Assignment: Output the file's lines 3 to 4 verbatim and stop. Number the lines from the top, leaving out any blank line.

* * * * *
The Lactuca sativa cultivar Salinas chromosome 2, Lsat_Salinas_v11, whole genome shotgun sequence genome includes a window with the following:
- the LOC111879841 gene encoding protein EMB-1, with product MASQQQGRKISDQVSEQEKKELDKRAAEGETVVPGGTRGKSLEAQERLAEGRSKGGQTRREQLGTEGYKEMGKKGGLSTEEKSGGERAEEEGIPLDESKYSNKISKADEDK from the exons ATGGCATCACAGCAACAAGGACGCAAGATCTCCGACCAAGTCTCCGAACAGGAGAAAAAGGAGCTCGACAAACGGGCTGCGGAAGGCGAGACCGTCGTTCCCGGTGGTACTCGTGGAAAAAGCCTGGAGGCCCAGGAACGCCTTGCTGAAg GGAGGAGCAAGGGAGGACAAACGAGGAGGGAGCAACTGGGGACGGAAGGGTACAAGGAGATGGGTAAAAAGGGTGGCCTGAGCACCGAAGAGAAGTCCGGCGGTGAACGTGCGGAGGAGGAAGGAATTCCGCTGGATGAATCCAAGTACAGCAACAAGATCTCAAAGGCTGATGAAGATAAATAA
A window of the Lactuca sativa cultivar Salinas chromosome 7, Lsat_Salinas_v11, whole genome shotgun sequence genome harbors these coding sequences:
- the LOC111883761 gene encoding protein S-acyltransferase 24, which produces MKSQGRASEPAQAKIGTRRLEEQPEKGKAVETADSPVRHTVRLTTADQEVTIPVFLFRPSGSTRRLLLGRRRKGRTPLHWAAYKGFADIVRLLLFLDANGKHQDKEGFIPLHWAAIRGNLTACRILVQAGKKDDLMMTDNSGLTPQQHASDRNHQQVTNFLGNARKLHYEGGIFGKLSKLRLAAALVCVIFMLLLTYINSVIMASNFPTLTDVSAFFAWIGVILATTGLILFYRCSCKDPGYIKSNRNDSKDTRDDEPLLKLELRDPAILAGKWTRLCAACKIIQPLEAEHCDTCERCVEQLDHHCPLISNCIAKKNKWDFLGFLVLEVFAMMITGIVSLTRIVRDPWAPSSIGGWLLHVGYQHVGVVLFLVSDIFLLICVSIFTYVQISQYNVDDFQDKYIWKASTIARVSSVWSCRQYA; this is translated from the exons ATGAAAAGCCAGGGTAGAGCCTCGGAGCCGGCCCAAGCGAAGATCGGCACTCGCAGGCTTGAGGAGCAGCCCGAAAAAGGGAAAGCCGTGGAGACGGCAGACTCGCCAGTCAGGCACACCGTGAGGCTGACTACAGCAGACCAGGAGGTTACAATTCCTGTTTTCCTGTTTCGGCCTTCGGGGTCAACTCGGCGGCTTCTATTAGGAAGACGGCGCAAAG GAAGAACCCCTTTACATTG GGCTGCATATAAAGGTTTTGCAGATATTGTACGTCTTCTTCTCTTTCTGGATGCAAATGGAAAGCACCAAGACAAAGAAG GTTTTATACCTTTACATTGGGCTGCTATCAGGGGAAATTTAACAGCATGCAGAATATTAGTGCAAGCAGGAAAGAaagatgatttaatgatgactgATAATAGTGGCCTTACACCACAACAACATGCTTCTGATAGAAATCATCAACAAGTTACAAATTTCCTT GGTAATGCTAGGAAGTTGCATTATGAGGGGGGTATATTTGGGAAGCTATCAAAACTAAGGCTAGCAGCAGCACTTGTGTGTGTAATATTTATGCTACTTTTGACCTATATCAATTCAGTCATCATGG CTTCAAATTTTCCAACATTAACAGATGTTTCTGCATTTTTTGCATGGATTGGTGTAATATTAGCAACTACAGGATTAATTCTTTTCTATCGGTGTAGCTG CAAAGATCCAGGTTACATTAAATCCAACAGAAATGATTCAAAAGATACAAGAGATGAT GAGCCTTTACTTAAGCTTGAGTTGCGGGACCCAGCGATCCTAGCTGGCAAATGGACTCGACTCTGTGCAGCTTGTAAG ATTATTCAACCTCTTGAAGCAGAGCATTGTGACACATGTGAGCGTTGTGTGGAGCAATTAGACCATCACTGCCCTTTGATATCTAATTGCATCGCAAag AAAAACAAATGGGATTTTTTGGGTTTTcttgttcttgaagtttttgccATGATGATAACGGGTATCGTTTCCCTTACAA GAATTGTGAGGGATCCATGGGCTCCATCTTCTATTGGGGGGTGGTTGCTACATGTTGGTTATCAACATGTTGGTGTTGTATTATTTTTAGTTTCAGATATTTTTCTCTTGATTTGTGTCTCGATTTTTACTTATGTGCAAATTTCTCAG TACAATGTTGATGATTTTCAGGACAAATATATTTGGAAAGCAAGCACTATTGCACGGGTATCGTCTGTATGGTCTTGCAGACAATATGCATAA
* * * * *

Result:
A window of the Lactuca sativa cultivar Salinas chromosome 7, Lsat_Salinas_v11, whole genome shotgun sequence genome harbors these coding sequences:
- the LOC111883761 gene encoding protein S-acyltransferase 24, which produces MKSQGRASEPAQAKIGTRRLEEQPEKGKAVETADSPVRHTVRLTTADQEVTIPVFLFRPSGSTRRLLLGRRRKGRTPLHWAAYKGFADIVRLLLFLDANGKHQDKEGFIPLHWAAIRGNLTACRILVQAGKKDDLMMTDNSGLTPQQHASDRNHQQVTNFLGNARKLHYEGGIFGKLSKLRLAAALVCVIFMLLLTYINSVIMASNFPTLTDVSAFFAWIGVILATTGLILFYRCSCKDPGYIKSNRNDSKDTRDDEPLLKLELRDPAILAGKWTRLCAACKIIQPLEAEHCDTCERCVEQLDHHCPLISNCIAKKNKWDFLGFLVLEVFAMMITGIVSLTRIVRDPWAPSSIGGWLLHVGYQHVGVVLFLVSDIFLLICVSIFTYVQISQYNVDDFQDKYIWKASTIARVSSVWSCRQYA; this is translated from the exons ATGAAAAGCCAGGGTAGAGCCTCGGAGCCGGCCCAAGCGAAGATCGGCACTCGCAGGCTTGAGGAGCAGCCCGAAAAAGGGAAAGCCGTGGAGACGGCAGACTCGCCAGTCAGGCACACCGTGAGGCTGACTACAGCAGACCAGGAGGTTACAATTCCTGTTTTCCTGTTTCGGCCTTCGGGGTCAACTCGGCGGCTTCTATTAGGAAGACGGCGCAAAG GAAGAACCCCTTTACATTG GGCTGCATATAAAGGTTTTGCAGATATTGTACGTCTTCTTCTCTTTCTGGATGCAAATGGAAAGCACCAAGACAAAGAAG GTTTTATACCTTTACATTGGGCTGCTATCAGGGGAAATTTAACAGCATGCAGAATATTAGTGCAAGCAGGAAAGAaagatgatttaatgatgactgATAATAGTGGCCTTACACCACAACAACATGCTTCTGATAGAAATCATCAACAAGTTACAAATTTCCTT GGTAATGCTAGGAAGTTGCATTATGAGGGGGGTATATTTGGGAAGCTATCAAAACTAAGGCTAGCAGCAGCACTTGTGTGTGTAATATTTATGCTACTTTTGACCTATATCAATTCAGTCATCATGG CTTCAAATTTTCCAACATTAACAGATGTTTCTGCATTTTTTGCATGGATTGGTGTAATATTAGCAACTACAGGATTAATTCTTTTCTATCGGTGTAGCTG CAAAGATCCAGGTTACATTAAATCCAACAGAAATGATTCAAAAGATACAAGAGATGAT GAGCCTTTACTTAAGCTTGAGTTGCGGGACCCAGCGATCCTAGCTGGCAAATGGACTCGACTCTGTGCAGCTTGTAAG ATTATTCAACCTCTTGAAGCAGAGCATTGTGACACATGTGAGCGTTGTGTGGAGCAATTAGACCATCACTGCCCTTTGATATCTAATTGCATCGCAAag AAAAACAAATGGGATTTTTTGGGTTTTcttgttcttgaagtttttgccATGATGATAACGGGTATCGTTTCCCTTACAA GAATTGTGAGGGATCCATGGGCTCCATCTTCTATTGGGGGGTGGTTGCTACATGTTGGTTATCAACATGTTGGTGTTGTATTATTTTTAGTTTCAGATATTTTTCTCTTGATTTGTGTCTCGATTTTTACTTATGTGCAAATTTCTCAG TACAATGTTGATGATTTTCAGGACAAATATATTTGGAAAGCAAGCACTATTGCACGGGTATCGTCTGTATGGTCTTGCAGACAATATGCATAA